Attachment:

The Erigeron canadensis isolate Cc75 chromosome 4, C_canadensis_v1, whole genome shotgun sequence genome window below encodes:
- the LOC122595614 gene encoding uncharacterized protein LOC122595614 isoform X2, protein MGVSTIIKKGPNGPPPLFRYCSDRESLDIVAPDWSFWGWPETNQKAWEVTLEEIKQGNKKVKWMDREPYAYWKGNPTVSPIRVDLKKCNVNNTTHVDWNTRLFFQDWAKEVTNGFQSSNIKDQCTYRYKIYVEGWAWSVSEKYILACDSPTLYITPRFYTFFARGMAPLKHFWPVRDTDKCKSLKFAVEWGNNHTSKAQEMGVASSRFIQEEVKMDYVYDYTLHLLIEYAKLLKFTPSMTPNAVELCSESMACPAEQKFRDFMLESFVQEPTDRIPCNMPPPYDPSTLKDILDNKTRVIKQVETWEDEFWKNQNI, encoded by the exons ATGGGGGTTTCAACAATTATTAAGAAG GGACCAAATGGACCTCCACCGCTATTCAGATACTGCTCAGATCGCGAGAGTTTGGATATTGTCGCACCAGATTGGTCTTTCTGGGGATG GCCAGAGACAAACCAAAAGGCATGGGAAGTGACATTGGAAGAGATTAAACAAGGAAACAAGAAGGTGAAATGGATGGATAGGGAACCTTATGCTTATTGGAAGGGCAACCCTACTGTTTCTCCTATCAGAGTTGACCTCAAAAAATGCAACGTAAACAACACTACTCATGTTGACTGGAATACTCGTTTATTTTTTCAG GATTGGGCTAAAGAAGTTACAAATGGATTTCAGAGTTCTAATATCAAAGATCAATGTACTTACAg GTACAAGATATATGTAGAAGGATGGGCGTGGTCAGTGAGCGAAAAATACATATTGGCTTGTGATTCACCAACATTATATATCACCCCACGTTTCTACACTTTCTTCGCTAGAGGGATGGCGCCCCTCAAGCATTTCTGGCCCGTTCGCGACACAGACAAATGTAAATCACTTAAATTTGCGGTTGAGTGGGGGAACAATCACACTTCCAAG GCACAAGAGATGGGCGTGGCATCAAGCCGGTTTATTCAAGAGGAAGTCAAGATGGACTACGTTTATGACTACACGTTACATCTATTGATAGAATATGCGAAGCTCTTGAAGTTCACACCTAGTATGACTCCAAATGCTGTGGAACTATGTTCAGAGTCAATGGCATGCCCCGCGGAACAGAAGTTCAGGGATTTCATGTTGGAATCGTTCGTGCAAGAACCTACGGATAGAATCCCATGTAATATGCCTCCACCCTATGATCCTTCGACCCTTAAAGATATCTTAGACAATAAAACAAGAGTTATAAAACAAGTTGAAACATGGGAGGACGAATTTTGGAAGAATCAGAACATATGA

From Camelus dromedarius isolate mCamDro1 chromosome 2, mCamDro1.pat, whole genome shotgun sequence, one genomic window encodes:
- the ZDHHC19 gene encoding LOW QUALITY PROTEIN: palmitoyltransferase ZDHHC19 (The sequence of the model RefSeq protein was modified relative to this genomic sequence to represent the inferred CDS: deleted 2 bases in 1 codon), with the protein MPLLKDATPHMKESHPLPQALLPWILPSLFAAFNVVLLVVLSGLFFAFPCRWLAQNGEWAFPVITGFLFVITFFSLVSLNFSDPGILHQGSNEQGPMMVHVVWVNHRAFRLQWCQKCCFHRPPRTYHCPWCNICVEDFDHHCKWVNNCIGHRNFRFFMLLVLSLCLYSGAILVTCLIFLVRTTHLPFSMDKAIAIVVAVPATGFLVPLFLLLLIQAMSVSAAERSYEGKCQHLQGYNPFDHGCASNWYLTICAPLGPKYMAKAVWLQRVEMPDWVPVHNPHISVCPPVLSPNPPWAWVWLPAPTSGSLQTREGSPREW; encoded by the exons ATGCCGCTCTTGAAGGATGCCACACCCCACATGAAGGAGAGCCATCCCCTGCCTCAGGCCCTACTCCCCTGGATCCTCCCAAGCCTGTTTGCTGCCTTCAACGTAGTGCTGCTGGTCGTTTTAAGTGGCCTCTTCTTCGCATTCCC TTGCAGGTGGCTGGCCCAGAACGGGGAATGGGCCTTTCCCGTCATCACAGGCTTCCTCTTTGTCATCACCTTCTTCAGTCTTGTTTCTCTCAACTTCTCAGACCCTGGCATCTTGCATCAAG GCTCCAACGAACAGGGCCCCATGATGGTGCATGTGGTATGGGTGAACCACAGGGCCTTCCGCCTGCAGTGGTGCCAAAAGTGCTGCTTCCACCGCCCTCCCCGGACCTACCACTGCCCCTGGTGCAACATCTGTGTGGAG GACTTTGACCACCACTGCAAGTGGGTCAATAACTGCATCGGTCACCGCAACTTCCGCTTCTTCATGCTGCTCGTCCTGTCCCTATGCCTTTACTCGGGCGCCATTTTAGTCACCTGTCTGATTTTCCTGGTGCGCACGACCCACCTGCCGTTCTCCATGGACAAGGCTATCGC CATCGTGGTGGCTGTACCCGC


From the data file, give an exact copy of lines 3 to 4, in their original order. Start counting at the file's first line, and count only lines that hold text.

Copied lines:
From Camelus dromedarius isolate mCamDro1 chromosome 2, mCamDro1.pat, whole genome shotgun sequence, one genomic window encodes:
- the ZDHHC19 gene encoding LOW QUALITY PROTEIN: palmitoyltransferase ZDHHC19 (The sequence of the model RefSeq protein was modified relative to this genomic sequence to represent the inferred CDS: deleted 2 bases in 1 codon), with the protein MPLLKDATPHMKESHPLPQALLPWILPSLFAAFNVVLLVVLSGLFFAFPCRWLAQNGEWAFPVITGFLFVITFFSLVSLNFSDPGILHQGSNEQGPMMVHVVWVNHRAFRLQWCQKCCFHRPPRTYHCPWCNICVEDFDHHCKWVNNCIGHRNFRFFMLLVLSLCLYSGAILVTCLIFLVRTTHLPFSMDKAIAIVVAVPATGFLVPLFLLLLIQAMSVSAAERSYEGKCQHLQGYNPFDHGCASNWYLTICAPLGPKYMAKAVWLQRVEMPDWVPVHNPHISVCPPVLSPNPPWAWVWLPAPTSGSLQTREGSPREW; encoded by the exons ATGCCGCTCTTGAAGGATGCCACACCCCACATGAAGGAGAGCCATCCCCTGCCTCAGGCCCTACTCCCCTGGATCCTCCCAAGCCTGTTTGCTGCCTTCAACGTAGTGCTGCTGGTCGTTTTAAGTGGCCTCTTCTTCGCATTCCC TTGCAGGTGGCTGGCCCAGAACGGGGAATGGGCCTTTCCCGTCATCACAGGCTTCCTCTTTGTCATCACCTTCTTCAGTCTTGTTTCTCTCAACTTCTCAGACCCTGGCATCTTGCATCAAG GCTCCAACGAACAGGGCCCCATGATGGTGCATGTGGTATGGGTGAACCACAGGGCCTTCCGCCTGCAGTGGTGCCAAAAGTGCTGCTTCCACCGCCCTCCCCGGACCTACCACTGCCCCTGGTGCAACATCTGTGTGGAG GACTTTGACCACCACTGCAAGTGGGTCAATAACTGCATCGGTCACCGCAACTTCCGCTTCTTCATGCTGCTCGTCCTGTCCCTATGCCTTTACTCGGGCGCCATTTTAGTCACCTGTCTGATTTTCCTGGTGCGCACGACCCACCTGCCGTTCTCCATGGACAAGGCTATCGC CATCGTGGTGGCTGTACCCGC